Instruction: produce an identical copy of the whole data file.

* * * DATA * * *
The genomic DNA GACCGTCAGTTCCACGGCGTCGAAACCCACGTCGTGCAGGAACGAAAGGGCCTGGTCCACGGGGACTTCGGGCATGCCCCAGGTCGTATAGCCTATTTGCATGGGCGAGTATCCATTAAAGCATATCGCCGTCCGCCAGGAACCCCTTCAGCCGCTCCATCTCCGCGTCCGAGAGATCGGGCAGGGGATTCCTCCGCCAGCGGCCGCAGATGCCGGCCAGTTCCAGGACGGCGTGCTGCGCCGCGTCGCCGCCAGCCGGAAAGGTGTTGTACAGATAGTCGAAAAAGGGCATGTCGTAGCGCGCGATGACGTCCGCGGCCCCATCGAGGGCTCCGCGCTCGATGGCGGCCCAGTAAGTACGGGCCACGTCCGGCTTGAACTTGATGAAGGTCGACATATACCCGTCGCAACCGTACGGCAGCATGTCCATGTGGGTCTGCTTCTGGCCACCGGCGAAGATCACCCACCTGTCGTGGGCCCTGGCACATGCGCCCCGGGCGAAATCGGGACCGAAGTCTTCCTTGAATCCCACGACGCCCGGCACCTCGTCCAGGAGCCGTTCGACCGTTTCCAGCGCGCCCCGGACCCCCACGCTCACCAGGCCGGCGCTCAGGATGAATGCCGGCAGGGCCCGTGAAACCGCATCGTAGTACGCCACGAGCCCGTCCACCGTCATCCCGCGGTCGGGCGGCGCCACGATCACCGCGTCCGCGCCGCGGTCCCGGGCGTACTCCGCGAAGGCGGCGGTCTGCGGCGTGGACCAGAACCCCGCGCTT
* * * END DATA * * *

The genomic DNA GACCGTCAGTTCCACGGCGTCGAAACCCACGTCGTGCAGGAACGAAAGGGCCTGGTCCACGGGGACTTCGGGCATGCCCCAGGTCGTATAGCCTATTTGCATGGGCGAGTATCCATTAAAGCATATCGCCGTCCGCCAGGAACCCCTTCAGCCGCTCCATCTCCGCGTCCGAGAGATCGGGCAGGGGATTCCTCCGCCAGCGGCCGCAGATGCCGGCCAGTTCCAGGACGGCGTGCTGCGCCGCGTCGCCGCCAGCCGGAAAGGTGTTGTACAGATAGTCGAAAAAGGGCATGTCGTAGCGCGCGATGACGTCCGCGGCCCCATCGAGGGCTCCGCGCTCGATGGCGGCCCAGTAAGTACGGGCCACGTCCGGCTTGAACTTGATGAAGGTCGACATATACCCGTCGCAACCGTACGGCAGCATGTCCATGTGGGTCTGCTTCTGGCCACCGGCGAAGATCACCCACCTGTCGTGGGCCCTGGCACATGCGCCCCGGGCGAAATCGGGACCGAAGTCTTCCTTGAATCCCACGACGCCCGGCACCTCGTCCAGGAGCCGTTCGACCGTTTCCAGCGCGCCCCGGACCCCCACGCTCACCAGGCCGGCGCTCAGGATGAATGCCGGCAGGGCCCGTGAAACCGCATCGTAGTACGCCACGAGCCCGTCCACCGTCATCCCGCGGTCGGGCGGCGCCACGATCACCGCGTCCGCGCCGCGGTCCCGGGCGTACTCCGCGAAGGCGGCGGTCTGCGGCGTGGACCAGAACCCCGCGCTT